site.19Another study, by Hazen and Hazen,20describing the effect of treatment of HS using carbon dioxide laser excision and marsupialization, showed effective therapy for management of persistent or late-stage HS and mini-mal risk of recurrence within the treated areas.

Recently, our group published a report21of a prospec-tive, randomized controlled trial showing the effective-ness of the long-pulsed 1064-nm Nd:YAG laser in treat-ing HS. We postulated that if the hair follicle is the nidus for recurrent chronic inflammation, then using the Nd: YAG hair removal laser would lead to disease improve-ment. The study21was conducted in 22 patients with stage II to stage III disease and showed that after 3 monthly sessions with the laser, there was a statistically signifi-cant improvement in HS severity of 65.3% averaged over all body sites treated. In a follow-up study,22our group showed that after 4 monthly laser sessions, patients were in remission for at least 2 months thereafter. We also pro-vided preliminary pathologic evidence in 4 patients, sug-gesting that the laser works through selective photother-molysis of the follicular unit and subsequently decreases inflammatory lesions.22

The primary goal of this study is to further examine the mechanism by which the 1064-nm Nd:YAG laser works to treat HS lesions by investigating histologic changes in the skin after laser treatment at different time points. A second goal is to determine whether clinical improve-ment in disease measured by the modified HS Lesion Area and Severity Index (LASI) scoring system described by Sar-torius et al23(Table 1) correlated with improvement in inflammation seen on pathologic specimens.


Twenty patients (17 women and 3 men) ages 23 to 54 years clinically diagnosed as having HS were enrolled in the study conducted in the Department of Dermatology, Henry Ford Medi-cal Center, Detroit, Michigan, from June 2008 to May 2009. This study was approved by our institutional review board. A sample size calculation was performed with power analysis (␣=.05).

Patients with Hurley stage II disease (ⱖ1 widely separated recurrent abscesses with tract formation and scars) were in-cluded in the study. Exclusion criteria were (1) concomitant use of systemic treatments for HS, which must be discontin-ued for 2 weeks prior to start of the study, and (2) exacerba-tion of the patient’s original condiexacerba-tion expressed clinically by a shift from Hurley stage II to stage III, which may necessitate systemic treatment. Topical treatments were allowed.

Two monthly laser sessions were performed using a long-pulsed 1064-nm Nd:YAG laser (Cutera Inc, Brisbane, Califor-nia), treating the entire area with a single pulse and then double stacking on inflamed lesions at the first treatment and triple stacking lesions at the second treatment. A topical cooling gel was used, as well as ice packs before and after laser treatment. No anesthetic was used. A contact metal-tipped cooling de-vice was immediately placed onto the area before and after ir-radiation (Cutera Inc). Settings were chosen based on Fitzpat-rick skin type as follows: skin type I to III: spot size, 10 mm; pulse duration, 20 ms; fluence, 40 to 50 J/cm2; and skin type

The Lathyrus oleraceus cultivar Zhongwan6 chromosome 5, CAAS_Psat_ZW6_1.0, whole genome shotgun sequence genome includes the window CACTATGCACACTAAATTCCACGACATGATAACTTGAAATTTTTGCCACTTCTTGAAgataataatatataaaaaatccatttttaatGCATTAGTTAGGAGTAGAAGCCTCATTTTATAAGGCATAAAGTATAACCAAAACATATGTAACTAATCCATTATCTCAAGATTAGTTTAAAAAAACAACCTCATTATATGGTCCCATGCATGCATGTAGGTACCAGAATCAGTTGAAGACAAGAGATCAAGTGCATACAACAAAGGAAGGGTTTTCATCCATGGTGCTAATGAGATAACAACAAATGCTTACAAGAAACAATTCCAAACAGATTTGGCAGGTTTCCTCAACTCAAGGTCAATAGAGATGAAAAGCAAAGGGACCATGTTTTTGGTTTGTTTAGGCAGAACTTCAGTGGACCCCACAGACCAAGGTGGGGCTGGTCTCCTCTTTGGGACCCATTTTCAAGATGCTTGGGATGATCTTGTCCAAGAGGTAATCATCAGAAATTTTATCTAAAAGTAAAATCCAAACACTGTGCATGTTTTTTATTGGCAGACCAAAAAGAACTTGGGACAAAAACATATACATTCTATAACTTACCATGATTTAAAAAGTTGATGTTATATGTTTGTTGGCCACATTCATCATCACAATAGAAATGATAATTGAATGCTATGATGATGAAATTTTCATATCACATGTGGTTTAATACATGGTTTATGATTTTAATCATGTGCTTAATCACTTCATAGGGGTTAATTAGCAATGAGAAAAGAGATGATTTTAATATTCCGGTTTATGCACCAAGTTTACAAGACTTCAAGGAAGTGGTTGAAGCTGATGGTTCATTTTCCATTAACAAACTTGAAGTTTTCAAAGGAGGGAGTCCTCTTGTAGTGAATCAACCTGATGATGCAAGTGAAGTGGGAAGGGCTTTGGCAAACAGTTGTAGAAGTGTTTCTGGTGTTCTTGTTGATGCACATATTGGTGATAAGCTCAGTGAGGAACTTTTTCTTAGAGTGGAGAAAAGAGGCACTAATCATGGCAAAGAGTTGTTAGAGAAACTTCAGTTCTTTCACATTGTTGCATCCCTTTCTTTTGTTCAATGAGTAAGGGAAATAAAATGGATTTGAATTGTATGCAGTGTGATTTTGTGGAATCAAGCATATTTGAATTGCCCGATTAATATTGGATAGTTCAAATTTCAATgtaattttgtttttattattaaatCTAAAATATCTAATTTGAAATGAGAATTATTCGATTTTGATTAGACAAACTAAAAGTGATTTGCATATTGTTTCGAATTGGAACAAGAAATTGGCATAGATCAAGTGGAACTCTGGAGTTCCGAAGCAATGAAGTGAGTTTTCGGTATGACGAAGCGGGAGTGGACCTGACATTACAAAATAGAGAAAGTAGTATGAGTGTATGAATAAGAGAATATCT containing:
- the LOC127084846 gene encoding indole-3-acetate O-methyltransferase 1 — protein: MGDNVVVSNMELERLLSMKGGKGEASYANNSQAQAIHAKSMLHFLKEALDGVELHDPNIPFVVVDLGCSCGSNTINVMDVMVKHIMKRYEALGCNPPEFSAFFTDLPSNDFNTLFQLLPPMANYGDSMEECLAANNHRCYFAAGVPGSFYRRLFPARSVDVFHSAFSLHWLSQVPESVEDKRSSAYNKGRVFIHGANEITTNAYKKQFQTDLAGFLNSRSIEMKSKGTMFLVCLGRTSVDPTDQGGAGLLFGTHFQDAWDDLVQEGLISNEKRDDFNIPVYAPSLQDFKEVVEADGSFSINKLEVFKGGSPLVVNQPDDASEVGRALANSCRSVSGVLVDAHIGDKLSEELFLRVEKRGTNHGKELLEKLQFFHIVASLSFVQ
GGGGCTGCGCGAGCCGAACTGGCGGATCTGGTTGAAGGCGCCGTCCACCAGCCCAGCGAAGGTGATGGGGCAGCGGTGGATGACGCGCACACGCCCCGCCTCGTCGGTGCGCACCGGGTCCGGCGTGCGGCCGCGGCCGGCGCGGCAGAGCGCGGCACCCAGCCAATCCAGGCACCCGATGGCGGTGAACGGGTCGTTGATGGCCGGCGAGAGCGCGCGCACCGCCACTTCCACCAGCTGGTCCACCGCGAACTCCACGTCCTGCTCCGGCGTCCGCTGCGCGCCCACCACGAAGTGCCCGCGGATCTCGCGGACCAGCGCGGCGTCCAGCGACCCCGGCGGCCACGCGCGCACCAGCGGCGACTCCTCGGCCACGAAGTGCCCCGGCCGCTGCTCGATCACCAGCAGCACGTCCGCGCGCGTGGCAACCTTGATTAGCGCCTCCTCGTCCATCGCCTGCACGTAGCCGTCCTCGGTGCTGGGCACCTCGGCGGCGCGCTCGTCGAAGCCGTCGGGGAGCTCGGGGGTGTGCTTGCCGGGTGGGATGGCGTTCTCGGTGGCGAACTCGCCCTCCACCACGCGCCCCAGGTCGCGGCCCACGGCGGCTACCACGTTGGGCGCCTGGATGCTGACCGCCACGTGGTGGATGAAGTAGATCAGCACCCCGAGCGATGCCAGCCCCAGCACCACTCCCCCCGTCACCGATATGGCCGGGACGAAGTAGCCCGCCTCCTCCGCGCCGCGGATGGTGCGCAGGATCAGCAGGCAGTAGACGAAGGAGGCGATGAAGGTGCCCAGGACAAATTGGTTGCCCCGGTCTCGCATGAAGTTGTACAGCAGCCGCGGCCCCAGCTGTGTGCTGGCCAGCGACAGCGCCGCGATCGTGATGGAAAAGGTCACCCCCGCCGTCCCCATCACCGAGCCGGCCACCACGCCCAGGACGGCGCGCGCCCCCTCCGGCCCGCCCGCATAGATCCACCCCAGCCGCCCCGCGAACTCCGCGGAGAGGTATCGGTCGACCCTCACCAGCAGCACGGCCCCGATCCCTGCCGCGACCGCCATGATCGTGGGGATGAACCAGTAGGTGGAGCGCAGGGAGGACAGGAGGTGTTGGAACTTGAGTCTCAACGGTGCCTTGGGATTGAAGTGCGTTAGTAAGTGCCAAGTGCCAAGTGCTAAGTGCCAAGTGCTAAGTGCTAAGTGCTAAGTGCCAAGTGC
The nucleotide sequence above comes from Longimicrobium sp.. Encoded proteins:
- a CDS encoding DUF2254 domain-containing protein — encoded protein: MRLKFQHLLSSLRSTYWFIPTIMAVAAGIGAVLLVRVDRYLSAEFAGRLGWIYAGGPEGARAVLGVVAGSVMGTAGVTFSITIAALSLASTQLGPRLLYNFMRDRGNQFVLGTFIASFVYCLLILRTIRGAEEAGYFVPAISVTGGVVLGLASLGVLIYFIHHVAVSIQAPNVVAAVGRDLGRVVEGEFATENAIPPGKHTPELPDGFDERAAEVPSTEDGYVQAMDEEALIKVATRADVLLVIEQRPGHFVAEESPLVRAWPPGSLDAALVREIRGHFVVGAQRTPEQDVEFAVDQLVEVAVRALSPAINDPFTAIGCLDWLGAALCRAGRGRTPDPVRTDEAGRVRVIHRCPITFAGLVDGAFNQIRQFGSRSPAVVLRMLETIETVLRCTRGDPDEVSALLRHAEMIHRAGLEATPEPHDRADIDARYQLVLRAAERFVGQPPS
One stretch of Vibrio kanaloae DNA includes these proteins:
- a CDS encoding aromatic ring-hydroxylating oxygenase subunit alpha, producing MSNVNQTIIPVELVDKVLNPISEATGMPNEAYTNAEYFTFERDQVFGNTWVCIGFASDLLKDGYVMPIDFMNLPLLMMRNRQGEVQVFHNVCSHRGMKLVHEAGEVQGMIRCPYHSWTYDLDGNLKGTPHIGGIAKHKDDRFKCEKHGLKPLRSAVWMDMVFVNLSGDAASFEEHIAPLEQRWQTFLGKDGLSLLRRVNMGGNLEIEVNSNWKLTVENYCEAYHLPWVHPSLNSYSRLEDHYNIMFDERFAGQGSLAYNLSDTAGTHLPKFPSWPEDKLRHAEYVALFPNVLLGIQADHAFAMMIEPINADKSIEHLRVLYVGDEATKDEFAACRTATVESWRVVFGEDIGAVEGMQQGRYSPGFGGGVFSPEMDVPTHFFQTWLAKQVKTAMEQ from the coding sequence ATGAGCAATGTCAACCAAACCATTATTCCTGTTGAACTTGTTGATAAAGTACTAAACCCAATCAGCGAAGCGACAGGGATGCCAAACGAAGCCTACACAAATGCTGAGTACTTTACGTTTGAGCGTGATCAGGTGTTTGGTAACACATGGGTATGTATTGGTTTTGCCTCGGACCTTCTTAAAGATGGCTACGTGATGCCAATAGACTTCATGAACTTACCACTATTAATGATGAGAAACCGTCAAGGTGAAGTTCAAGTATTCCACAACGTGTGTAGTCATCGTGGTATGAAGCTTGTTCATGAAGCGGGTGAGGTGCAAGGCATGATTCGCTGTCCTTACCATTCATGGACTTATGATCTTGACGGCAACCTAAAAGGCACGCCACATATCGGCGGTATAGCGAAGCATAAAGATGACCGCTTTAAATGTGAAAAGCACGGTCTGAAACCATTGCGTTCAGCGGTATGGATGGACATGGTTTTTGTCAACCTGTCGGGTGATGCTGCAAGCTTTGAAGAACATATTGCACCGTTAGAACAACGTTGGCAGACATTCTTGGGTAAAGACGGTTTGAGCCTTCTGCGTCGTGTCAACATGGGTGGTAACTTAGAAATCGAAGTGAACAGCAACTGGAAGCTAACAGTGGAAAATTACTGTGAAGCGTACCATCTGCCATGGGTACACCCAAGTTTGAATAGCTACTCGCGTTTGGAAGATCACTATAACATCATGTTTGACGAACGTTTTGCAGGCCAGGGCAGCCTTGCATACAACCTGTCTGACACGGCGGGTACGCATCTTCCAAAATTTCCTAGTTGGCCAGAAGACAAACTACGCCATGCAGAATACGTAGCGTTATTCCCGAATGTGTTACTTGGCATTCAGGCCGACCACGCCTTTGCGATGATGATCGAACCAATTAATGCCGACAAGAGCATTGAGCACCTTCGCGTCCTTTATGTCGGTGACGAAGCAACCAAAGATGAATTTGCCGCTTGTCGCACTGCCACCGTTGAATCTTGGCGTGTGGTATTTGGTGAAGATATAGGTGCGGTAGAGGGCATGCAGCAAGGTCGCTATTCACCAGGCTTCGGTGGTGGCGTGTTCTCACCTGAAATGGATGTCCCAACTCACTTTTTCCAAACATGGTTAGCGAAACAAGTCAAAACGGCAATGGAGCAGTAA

IV to VI: spot size, 10 mm; pulse duration, 35 ms; fluence, 25 to 35 J/cm2.

Treatment response was scored using the modified HS LASI described by Sartorius et al23(Table 1). In addition, patient symp-Table 1. Modified Hidradenitis Suppurativa Lesion, Area,

and Severity Index (HS-LASI)a

Characteristic Score Type of Lesion Fistula 4 Nodule 2 Abscess 1 Scar 1

Longest distance between 2 lesions or size of single lesion, cm

⬍5 2

ⱖ5 to ⬍10 4

ⱖ10 8

All lesions separated by normal skin

Yes 0 No 6 Modified HS-LASI Drainageb 0-3 Tendernessc 0-3 Erythemad 0-3 Edema 0-3 Final scoree

aAs described by Sartorius et al.23

bPurulent drainage of total plaque surface area involvement: 0, no draining; 1, 25% of plaques draining; 2, 50% of plaques draining; 3, 100% of plaques draining.

cTenderness: 0, no pain; 1, 12 hours per day or less with pain; 2, more than 12 hours per day with pain; and 3, pain wakes the patient up at night.


toms were assessed by adding scores for the extent of ery-thema, edema, pain, and purulent drainage at each anatomic site. Erythema and edema were graded on a visual analog scale of 0 to 3 (0, absent; 1, mild; 2, moderate; 3, severe). Purulent drainage was assessed through measuring the surface area that showed purulent discharge compared with the total surface area affected using the following scale: 0, no drainage; 1, 25% of in-volved area draining; 2, 50% of inin-volved area draining; 3, 100% of involved area draining. Tenderness was graded by patient assessment of duration of daily pain as follows: 0, no pain; 1, 12 or less hours of pain daily; 2, more than 12 hours of pain daily; 3, pain wakes patient at night.24